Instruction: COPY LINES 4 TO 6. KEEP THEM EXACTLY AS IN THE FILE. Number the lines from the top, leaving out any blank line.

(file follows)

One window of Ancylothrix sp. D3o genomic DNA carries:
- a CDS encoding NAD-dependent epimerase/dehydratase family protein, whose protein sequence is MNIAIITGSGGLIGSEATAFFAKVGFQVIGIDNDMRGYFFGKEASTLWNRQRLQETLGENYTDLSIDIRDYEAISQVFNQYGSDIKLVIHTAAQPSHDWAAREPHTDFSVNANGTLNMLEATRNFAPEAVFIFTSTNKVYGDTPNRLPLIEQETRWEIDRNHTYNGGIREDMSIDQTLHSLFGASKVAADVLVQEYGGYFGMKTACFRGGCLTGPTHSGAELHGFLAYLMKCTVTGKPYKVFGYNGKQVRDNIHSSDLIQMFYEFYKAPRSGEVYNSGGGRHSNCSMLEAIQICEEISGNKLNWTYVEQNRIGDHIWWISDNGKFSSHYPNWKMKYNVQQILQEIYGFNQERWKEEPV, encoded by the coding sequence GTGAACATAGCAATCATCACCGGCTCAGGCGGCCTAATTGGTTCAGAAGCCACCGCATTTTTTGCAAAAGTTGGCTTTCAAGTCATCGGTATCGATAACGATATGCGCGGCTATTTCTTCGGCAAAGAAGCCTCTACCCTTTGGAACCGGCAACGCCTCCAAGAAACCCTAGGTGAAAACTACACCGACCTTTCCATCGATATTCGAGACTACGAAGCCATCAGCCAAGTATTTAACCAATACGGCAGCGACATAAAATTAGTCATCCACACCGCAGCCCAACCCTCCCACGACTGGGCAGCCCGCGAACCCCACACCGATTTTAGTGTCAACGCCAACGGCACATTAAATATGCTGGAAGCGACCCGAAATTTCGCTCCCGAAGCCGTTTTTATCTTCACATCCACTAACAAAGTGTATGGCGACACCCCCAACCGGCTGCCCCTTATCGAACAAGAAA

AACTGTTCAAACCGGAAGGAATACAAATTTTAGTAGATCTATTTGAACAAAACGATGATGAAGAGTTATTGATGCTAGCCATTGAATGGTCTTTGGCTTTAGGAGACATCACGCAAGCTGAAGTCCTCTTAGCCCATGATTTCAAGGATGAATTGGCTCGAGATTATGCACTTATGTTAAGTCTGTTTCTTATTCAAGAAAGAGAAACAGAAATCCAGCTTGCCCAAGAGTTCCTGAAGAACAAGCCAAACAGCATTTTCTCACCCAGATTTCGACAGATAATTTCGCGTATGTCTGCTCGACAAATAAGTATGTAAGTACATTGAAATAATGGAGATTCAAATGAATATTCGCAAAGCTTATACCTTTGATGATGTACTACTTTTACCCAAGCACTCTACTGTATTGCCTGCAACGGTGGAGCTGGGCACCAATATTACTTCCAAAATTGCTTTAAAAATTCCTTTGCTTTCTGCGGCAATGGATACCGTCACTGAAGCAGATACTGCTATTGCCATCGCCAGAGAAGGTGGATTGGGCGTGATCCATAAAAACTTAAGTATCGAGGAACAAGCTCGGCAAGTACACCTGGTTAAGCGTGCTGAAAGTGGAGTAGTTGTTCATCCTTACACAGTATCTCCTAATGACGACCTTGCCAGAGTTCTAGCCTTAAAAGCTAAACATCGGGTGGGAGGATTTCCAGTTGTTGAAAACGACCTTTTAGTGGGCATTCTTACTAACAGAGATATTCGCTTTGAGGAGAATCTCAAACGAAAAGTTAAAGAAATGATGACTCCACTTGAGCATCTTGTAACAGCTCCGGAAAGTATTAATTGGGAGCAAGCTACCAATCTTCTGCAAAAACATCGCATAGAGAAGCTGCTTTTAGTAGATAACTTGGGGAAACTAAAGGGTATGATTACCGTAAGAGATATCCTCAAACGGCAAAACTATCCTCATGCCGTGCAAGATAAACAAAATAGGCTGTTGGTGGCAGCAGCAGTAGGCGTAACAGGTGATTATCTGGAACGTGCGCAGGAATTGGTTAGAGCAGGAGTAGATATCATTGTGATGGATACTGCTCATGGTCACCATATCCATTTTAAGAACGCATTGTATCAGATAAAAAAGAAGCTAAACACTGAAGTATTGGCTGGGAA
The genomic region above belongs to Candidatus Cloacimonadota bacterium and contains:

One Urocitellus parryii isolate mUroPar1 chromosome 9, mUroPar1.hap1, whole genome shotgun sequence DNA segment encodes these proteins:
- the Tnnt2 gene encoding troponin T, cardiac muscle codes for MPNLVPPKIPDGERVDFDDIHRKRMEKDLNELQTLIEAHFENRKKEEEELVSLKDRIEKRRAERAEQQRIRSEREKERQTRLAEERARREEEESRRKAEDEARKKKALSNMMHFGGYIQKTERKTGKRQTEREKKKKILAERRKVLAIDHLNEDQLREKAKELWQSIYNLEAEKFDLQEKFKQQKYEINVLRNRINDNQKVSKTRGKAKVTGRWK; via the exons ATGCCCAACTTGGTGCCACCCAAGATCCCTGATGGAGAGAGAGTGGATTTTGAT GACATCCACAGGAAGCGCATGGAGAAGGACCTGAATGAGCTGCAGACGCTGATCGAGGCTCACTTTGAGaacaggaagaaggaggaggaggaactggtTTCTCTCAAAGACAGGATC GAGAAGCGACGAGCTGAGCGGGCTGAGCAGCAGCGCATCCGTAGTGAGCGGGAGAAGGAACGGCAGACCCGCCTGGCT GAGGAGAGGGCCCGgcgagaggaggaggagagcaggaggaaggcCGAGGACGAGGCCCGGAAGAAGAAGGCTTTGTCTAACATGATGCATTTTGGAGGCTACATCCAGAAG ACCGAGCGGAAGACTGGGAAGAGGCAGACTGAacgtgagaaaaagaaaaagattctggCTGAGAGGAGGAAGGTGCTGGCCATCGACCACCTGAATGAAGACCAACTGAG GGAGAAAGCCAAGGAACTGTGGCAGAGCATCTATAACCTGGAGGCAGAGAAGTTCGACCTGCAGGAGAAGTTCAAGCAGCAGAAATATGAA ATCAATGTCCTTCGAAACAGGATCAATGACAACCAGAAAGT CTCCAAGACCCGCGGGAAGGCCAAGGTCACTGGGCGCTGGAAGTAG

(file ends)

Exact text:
The genomic region above belongs to Candidatus Cloacimonadota bacterium and contains:

One Urocitellus parryii isolate mUroPar1 chromosome 9, mUroPar1.hap1, whole genome shotgun sequence DNA segment encodes these proteins:
- the Tnnt2 gene encoding troponin T, cardiac muscle codes for MPNLVPPKIPDGERVDFDDIHRKRMEKDLNELQTLIEAHFENRKKEEEELVSLKDRIEKRRAERAEQQRIRSEREKERQTRLAEERARREEEESRRKAEDEARKKKALSNMMHFGGYIQKTERKTGKRQTEREKKKKILAERRKVLAIDHLNEDQLREKAKELWQSIYNLEAEKFDLQEKFKQQKYEINVLRNRINDNQKVSKTRGKAKVTGRWK; via the exons ATGCCCAACTTGGTGCCACCCAAGATCCCTGATGGAGAGAGAGTGGATTTTGAT GACATCCACAGGAAGCGCATGGAGAAGGACCTGAATGAGCTGCAGACGCTGATCGAGGCTCACTTTGAGaacaggaagaaggaggaggaggaactggtTTCTCTCAAAGACAGGATC GAGAAGCGACGAGCTGAGCGGGCTGAGCAGCAGCGCATCCGTAGTGAGCGGGAGAAGGAACGGCAGACCCGCCTGGCT GAGGAGAGGGCCCGgcgagaggaggaggagagcaggaggaaggcCGAGGACGAGGCCCGGAAGAAGAAGGCTTTGTCTAACATGATGCATTTTGGAGGCTACATCCAGAAG ACCGAGCGGAAGACTGGGAAGAGGCAGACTGAacgtgagaaaaagaaaaagattctggCTGAGAGGAGGAAGGTGCTGGCCATCGACCACCTGAATGAAGACCAACTGAG GGAGAAAGCCAAGGAACTGTGGCAGAGCATCTATAACCTGGAGGCAGAGAAGTTCGACCTGCAGGAGAAGTTCAAGCAGCAGAAATATGAA ATCAATGTCCTTCGAAACAGGATCAATGACAACCAGAAAGT CTCCAAGACCCGCGGGAAGGCCAAGGTCACTGGGCGCTGGAAGTAG